020 7529 1585
FIND YOUR BRANCH
ESU ON TWITTER
Our international delegation to Ghana has returned from a packed week of teaching and training. ESU Speech & Debate mentor, Clive Eley, shares his experience of the trip:
Arriving in hot and sunny Ghana from the cold of England in February was an exhilarating experience. The bustling city of Accra welcomed us with its colourful roadside stalls and manic traffic, woven into a backdrop of lush equatorial greenery.
Our training sessions, conducted at the British Council buildings in Accra and Kumasi, reflected the welcoming weather of Ghana. The students were eager to acquire new skills and hence, the training sessions were productive and lively. Having taught speech and debate in various parts of Southern Africa and in England, I was thoroughly impressed by the abilities of the Ghanaian students. Particularly striking was their socio-political knowledge, allowing for in-depth debates about a range of topics including the economy of Ghana and the notion of Church taxation.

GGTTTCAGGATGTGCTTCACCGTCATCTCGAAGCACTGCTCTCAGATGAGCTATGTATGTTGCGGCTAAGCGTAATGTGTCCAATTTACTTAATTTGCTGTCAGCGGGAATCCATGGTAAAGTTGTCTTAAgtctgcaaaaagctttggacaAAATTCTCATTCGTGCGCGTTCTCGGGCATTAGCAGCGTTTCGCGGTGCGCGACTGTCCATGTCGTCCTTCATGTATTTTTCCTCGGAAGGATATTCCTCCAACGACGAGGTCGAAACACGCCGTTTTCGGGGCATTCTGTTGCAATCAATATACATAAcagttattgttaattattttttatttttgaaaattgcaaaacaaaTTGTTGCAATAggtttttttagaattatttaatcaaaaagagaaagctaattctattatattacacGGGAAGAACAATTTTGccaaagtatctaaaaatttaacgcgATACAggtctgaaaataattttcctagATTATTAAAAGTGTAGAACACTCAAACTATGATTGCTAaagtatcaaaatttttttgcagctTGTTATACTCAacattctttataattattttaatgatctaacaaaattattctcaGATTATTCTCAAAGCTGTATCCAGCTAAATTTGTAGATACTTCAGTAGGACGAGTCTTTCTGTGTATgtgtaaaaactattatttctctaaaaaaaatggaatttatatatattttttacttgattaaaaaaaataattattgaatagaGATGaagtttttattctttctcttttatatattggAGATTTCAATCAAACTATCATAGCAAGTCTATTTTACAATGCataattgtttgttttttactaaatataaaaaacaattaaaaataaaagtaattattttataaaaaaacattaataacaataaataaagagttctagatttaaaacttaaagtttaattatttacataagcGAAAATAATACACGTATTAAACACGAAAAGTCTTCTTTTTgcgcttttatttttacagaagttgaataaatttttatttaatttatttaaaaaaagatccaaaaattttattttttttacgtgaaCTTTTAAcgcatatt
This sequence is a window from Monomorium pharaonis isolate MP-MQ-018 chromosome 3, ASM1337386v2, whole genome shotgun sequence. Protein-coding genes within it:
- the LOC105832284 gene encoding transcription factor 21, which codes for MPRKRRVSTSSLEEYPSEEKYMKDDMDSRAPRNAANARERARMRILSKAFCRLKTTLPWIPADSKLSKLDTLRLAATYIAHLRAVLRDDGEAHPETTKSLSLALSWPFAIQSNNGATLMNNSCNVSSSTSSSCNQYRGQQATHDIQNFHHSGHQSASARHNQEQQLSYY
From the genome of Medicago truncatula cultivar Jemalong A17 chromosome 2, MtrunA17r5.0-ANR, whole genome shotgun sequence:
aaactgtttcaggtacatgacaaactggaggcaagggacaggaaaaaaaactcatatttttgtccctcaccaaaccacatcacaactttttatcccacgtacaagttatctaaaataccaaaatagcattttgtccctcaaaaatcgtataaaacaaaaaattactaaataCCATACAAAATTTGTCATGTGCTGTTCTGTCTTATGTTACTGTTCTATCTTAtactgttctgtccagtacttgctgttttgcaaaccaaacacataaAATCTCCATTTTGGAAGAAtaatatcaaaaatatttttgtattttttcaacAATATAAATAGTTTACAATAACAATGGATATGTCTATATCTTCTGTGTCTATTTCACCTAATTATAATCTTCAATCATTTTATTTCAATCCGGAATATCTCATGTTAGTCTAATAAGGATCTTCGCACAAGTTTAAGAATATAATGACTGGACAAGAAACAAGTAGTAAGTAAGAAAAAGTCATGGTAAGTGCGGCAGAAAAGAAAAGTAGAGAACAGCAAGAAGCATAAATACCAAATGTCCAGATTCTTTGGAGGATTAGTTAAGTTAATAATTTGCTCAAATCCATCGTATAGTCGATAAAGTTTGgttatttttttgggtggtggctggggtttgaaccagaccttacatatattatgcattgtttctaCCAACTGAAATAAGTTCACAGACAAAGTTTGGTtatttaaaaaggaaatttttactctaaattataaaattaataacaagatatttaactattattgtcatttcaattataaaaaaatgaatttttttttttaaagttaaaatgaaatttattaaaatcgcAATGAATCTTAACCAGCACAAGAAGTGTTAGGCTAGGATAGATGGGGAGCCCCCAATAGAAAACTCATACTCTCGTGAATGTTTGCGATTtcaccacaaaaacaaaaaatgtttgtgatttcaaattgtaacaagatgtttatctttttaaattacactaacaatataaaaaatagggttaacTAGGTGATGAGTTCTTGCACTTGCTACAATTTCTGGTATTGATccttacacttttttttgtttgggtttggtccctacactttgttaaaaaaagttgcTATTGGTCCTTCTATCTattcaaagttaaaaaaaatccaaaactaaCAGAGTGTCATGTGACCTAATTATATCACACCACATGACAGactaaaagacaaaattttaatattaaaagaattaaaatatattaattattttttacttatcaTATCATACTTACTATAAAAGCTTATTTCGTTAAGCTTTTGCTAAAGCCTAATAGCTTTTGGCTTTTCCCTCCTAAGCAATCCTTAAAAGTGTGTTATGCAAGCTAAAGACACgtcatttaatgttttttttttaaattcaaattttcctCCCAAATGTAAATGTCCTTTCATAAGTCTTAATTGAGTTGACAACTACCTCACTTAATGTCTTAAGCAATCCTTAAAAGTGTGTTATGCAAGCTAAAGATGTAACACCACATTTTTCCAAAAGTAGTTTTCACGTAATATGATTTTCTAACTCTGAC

Along with the training of students who will participate in the feeder competition to the ESU's IPSC called the ‘Young Debaters', we were also tasked with providing support and training to adults who will act as trainers and judges for the competition. Through an interactive workshop process we were able to pass on skills and knowledge that will help establish the sustainability of speech and debate in Ghana.
Perhaps the highlight of the trip, however, was being broadcast live on the Ghanaian radio stations, Joy FM and Love FM, to promote the ‘Young Debaters' competition. We were given a chance to explain the merits of speech and debate in young people's lives as well as advertise the training sessions and the competition. Evidently, people still do listen to the radio and a number of the schools that signed up for training in Kumasi had done so after hearing our stint on the radio!
Overall, the Ghana tour was wonderful teaching exposure peppered with interesting and unique cultural experiences. Second only to the wonderful Ghanaian hospitality we were shown by our hosts from the Steering Committee of ESU Ghana, was the variety of interesting foods on offer; from deep fried plantains and coconuts to spicy fish soups and fufu. When you next travel to Ghana, I suggest you arrive hungry!
You can read a full report in the June edition of dialogue.